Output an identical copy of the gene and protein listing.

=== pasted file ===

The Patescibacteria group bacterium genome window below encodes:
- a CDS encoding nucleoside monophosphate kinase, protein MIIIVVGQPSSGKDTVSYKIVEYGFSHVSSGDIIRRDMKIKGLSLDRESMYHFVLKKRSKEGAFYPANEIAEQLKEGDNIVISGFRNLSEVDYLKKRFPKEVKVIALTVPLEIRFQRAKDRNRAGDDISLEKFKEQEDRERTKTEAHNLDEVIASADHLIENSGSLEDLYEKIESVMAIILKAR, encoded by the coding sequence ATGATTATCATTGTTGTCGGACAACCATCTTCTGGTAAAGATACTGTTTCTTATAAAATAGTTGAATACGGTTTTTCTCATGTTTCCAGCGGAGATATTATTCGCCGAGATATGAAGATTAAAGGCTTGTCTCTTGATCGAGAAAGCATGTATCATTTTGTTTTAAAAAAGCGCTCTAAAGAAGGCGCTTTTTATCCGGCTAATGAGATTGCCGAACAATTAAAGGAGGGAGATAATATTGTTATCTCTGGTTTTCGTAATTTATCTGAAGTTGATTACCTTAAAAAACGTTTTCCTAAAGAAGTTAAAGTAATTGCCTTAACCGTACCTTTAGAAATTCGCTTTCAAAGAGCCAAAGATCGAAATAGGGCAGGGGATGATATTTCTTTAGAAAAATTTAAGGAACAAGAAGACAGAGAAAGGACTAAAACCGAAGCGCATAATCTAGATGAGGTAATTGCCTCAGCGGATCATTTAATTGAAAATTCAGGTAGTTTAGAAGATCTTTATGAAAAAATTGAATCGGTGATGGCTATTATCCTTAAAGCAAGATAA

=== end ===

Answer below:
The Patescibacteria group bacterium genome window below encodes:
- a CDS encoding nucleoside monophosphate kinase, protein MIIIVVGQPSSGKDTVSYKIVEYGFSHVSSGDIIRRDMKIKGLSLDRESMYHFVLKKRSKEGAFYPANEIAEQLKEGDNIVISGFRNLSEVDYLKKRFPKEVKVIALTVPLEIRFQRAKDRNRAGDDISLEKFKEQEDRERTKTEAHNLDEVIASADHLIENSGSLEDLYEKIESVMAIILKAR, encoded by the coding sequence ATGATTATCATTGTTGTCGGACAACCATCTTCTGGTAAAGATACTGTTTCTTATAAAATAGTTGAATACGGTTTTTCTCATGTTTCCAGCGGAGATATTATTCGCCGAGATATGAAGATTAAAGGCTTGTCTCTTGATCGAGAAAGCATGTATCATTTTGTTTTAAAAAAGCGCTCTAAAGAAGGCGCTTTTTATCCGGCTAATGAGATTGCCGAACAATTAAAGGAGGGAGATAATATTGTTATCTCTGGTTTTCGTAATTTATCTGAAGTTGATTACCTTAAAAAACGTTTTCCTAAAGAAGTTAAAGTAATTGCCTTAACCGTACCTTTAGAAATTCGCTTTCAAAGAGCCAAAGATCGAAATAGGGCAGGGGATGATATTTCTTTAGAAAAATTTAAGGAACAAGAAGACAGAGAAAGGACTAAAACCGAAGCGCATAATCTAGATGAGGTAATTGCCTCAGCGGATCATTTAATTGAAAATTCAGGTAGTTTAGAAGATCTTTATGAAAAAATTGAATCGGTGATGGCTATTATCCTTAAAGCAAGATAA